Facebook fails to stop Europe’s top court weighing in on EU-US data transfers
Facebook has failed in its last ditch attempt to block a referral by Ireland’s High Court of questions over the legality of EU-US data transfer mechanisms to the region’s top court.
Ireland’s Supreme Court unanimously refused its request to appeal the decision Friday, via Reuters.
Irish law does not include a provision to appeal against referrals to the CJEU but Facebook sought to both stay and appeal the decision anyway.
It was denied the stay but granted leave to appeal last year — only for the Supreme Court to extinguish its hope of preventing Europe’s top judges from weighing in on privacy concerns attached to key data transfer mechanisms which are used by thousands of companies to authorize flows of EU citizens’ personal data to the US.
The case originates in a complaint against Facebook’s use of another data transfer mechanism, Standard Contractual Clauses (SCCs), by lawyer and EU privacy campaigner, Max Schrems.
He famously brought down the prior EU-US data transfer arrangement, Safe Harbor — after successfully challenging its legality in the wake of NSA whistleblower Edward Snowden’s 2013 disclosures about US government mass surveillance programs. (Hence this follow-on challenge being referred to as ‘Schrems II‘.)
“Facebook likely again invested millions to stop this case from progressing. It is good to see that the Supreme Court has not followed Facebook’s arguments that were in total denial of all existing findings so far,” said Schrems in a statement responding to the Supreme Court’s rejection of Facebook’s appeal. “We are now looking forward to the hearing at the Court of Justice in Luxembourg next month.”
Also commenting in a statement, a Facebook spokesperson said: “We are grateful for the consideration of the Irish Court and look ahead to the Court of Justice of the European Union to now decide on these complex questions. Standard Contract Clauses provide important safeguards to ensure that Europeans’ data are protected once transferred overseas. SCCs have been designed and endorsed by the European Commission and are used by thousands of companies across Europe to do business.”
Schrems’ complaint to the Irish data protection regulator led, rather unusually, to the watchdog to itself refer privacy concerns to the courts — which then widened the complaint, asking for the CJEU’s opinion on a range of fine-grained points around whether EU citizens’ rights are being adequately protected by both Privacy Shield and SCCs.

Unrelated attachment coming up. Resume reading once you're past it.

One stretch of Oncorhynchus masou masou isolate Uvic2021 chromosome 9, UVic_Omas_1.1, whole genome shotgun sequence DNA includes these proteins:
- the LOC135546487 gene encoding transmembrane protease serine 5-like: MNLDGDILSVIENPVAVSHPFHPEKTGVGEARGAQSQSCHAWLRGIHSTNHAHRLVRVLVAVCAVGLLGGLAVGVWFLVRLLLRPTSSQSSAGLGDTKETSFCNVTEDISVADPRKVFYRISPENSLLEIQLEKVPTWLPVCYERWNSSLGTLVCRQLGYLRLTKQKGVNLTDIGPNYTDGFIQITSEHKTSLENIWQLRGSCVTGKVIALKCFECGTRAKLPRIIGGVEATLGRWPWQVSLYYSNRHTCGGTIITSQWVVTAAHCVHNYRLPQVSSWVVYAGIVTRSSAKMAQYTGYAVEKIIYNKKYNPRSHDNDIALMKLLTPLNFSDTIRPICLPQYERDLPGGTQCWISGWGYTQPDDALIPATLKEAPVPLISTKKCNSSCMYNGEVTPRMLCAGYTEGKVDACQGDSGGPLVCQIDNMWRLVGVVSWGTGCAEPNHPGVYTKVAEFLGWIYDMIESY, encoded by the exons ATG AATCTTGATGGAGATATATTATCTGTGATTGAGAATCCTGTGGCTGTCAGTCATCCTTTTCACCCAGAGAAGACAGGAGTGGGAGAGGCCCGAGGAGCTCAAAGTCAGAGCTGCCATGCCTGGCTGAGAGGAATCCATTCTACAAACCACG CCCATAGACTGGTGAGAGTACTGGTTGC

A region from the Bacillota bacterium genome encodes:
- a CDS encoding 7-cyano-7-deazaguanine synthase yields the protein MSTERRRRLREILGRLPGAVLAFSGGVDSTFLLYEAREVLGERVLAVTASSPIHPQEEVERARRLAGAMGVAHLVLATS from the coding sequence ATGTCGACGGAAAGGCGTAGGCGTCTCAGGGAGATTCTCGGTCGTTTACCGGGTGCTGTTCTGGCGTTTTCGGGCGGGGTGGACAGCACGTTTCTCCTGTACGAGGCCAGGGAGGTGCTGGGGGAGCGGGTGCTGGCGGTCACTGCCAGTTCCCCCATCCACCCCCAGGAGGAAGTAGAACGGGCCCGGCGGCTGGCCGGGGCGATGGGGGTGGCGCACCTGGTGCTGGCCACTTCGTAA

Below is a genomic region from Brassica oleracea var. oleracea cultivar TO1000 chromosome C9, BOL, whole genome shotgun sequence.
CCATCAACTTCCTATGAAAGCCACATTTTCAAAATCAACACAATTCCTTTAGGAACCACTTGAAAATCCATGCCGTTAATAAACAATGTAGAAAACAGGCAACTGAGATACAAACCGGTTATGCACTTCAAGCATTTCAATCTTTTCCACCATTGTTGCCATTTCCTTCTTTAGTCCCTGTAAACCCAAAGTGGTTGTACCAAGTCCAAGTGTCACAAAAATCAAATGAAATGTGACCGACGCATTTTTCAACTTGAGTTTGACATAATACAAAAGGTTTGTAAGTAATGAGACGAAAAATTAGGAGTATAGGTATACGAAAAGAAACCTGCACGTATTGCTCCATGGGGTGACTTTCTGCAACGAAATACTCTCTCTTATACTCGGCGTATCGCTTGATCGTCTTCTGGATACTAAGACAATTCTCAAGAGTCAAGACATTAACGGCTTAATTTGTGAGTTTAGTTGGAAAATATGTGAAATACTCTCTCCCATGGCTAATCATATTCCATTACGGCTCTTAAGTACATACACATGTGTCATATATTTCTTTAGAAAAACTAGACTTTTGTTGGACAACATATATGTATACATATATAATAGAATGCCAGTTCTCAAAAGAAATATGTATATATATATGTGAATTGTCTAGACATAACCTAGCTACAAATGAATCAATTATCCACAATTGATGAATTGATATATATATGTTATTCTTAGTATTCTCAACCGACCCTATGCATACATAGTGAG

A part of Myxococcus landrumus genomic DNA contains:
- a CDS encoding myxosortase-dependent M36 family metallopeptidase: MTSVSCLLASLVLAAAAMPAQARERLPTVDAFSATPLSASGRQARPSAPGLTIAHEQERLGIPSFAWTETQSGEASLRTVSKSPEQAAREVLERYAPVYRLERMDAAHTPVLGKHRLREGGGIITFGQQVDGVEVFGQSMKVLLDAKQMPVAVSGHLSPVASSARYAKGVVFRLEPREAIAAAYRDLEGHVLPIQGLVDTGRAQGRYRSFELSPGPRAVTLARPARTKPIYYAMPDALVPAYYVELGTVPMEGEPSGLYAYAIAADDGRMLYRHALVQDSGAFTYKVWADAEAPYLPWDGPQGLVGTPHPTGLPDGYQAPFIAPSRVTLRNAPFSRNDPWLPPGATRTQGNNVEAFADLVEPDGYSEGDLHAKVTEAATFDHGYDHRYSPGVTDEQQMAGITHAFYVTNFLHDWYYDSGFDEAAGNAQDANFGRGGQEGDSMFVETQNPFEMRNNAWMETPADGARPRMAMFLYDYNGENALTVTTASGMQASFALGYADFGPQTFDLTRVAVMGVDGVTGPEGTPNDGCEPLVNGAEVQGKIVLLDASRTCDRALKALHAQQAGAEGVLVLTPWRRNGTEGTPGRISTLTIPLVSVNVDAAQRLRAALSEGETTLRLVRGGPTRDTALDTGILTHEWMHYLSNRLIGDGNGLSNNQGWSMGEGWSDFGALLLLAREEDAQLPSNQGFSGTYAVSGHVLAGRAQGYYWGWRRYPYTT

It’s shaping up as to be a replay of the close CJEU scrutiny that skewered Safe Harbor — a definitive strike down that instantly left thousands of companies scrambling to put in place alternative legal arrangements to avoid illegally processing EU citizens’ data.
At the time of writing there are 4,756 organizations signed up to the replacement Privacy Shield framework.
The European data protection landscape has also evolved since 2015 — with the General Data Protection Regulation (GDPR) ramping up the size of potential fines for privacy violations.
SCCs were one of the alternative mechanisms the European Commission suggested companies use in the interim between Safe Harbor’s demise in fall 2015, and Privacy Shield getting up and running, in mid 2016, although they too are now facing legal questions, per the Schrems II case.
During renegotiations and since, the European Commission has always maintained that the Privacy Shield framework — which bakes in an annual review, and makes provision for an ombudsperson to handle any EU citizens’ complaints about how US companies handle their data — is more robust than its predecessor mechanism, claiming too that it is confident it will survive legal testing.
That confidence will soon be tested at Europe’s highest legal level.
Meanwhile both Privacy Shield and SCCs are not short of critics — including from within the EU’s institutions, with both the parliament and an influential body representing national data protection watchdogs expressing ongoing concerns.
The Trump administration’s entrenchment of privacy hostile surveillance laws targeting non-US citizens has not helped Privacy Shield’s cause.
The US under Trump has also been tardy to fulfil key posts the Commission has said are required for full functioning of privacy shield — leading even it to apply a compliance deadline earlier this year.
To a degree, all that is just fiddling round the edges, though, vs the core contention at the heart of the complaints driving challenges to Privacy Shield and SCCs — i.e. that there is a fundamental incompatibility between US law that prioritizes national security and EU law which privileges personal privacy — which Europe’s top judges will soon be weighing in on again.
It’s already been more than a year since Ireland’s High Court referred eleven questions to the CJEU. And while the court can take years to deliberate it’s worth noting that it did not do so with the original Schrems challenge. In that case judges took only a little over a year to return their landmark verdict to strike down Safe Harbor, demonstrating they are willing to move quickly to defend EU privacy rights against the threat of mass surveillance.
Now, with Facebook’s last ditch attempt to de-rail the CJEU referral kicked into touch, it’s quite possible they will could move just as quickly towards a verdict on Schrems II. Certainly if they feel EU citizens’ fundamental rights are being infringed.
Privacy Shield is also facing a legal challenge brought by French digital rights groups — who similarly argue that it breaches fundamental EU rights. That complaint will be heard by the General Court of the EU on July 1 and 2.